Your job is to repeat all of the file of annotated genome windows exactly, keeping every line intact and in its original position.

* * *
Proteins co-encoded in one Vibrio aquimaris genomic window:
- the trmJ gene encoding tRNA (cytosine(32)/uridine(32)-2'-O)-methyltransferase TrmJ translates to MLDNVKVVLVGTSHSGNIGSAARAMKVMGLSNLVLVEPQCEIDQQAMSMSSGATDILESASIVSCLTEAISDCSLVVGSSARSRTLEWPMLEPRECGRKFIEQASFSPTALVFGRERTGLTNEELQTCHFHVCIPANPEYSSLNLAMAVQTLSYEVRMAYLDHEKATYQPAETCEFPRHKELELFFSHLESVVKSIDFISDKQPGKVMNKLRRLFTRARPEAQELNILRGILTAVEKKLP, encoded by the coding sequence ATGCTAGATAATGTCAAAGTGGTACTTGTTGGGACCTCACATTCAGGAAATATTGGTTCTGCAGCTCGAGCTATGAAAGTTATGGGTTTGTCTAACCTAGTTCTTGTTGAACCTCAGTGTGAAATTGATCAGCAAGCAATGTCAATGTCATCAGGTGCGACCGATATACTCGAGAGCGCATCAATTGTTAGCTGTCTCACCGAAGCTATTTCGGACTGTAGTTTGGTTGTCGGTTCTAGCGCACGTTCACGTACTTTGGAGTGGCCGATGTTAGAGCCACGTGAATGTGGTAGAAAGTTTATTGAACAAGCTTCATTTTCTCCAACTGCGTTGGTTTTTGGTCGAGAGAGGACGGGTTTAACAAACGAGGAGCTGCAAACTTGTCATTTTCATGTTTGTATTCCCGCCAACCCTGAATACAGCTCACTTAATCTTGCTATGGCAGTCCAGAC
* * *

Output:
Proteins co-encoded in one Vibrio aquimaris genomic window:
- the trmJ gene encoding tRNA (cytosine(32)/uridine(32)-2'-O)-methyltransferase TrmJ translates to MLDNVKVVLVGTSHSGNIGSAARAMKVMGLSNLVLVEPQCEIDQQAMSMSSGATDILESASIVSCLTEAISDCSLVVGSSARSRTLEWPMLEPRECGRKFIEQASFSPTALVFGRERTGLTNEELQTCHFHVCIPANPEYSSLNLAMAVQTLSYEVRMAYLDHEKATYQPAETCEFPRHKELELFFSHLESVVKSIDFISDKQPGKVMNKLRRLFTRARPEAQELNILRGILTAVEKKLP, encoded by the coding sequence ATGCTAGATAATGTCAAAGTGGTACTTGTTGGGACCTCACATTCAGGAAATATTGGTTCTGCAGCTCGAGCTATGAAAGTTATGGGTTTGTCTAACCTAGTTCTTGTTGAACCTCAGTGTGAAATTGATCAGCAAGCAATGTCAATGTCATCAGGTGCGACCGATATACTCGAGAGCGCATCAATTGTTAGCTGTCTCACCGAAGCTATTTCGGACTGTAGTTTGGTTGTCGGTTCTAGCGCACGTTCACGTACTTTGGAGTGGCCGATGTTAGAGCCACGTGAATGTGGTAGAAAGTTTATTGAACAAGCTTCATTTTCTCCAACTGCGTTGGTTTTTGGTCGAGAGAGGACGGGTTTAACAAACGAGGAGCTGCAAACTTGTCATTTTCATGTTTGTATTCCCGCCAACCCTGAATACAGCTCACTTAATCTTGCTATGGCAGTCCAGAC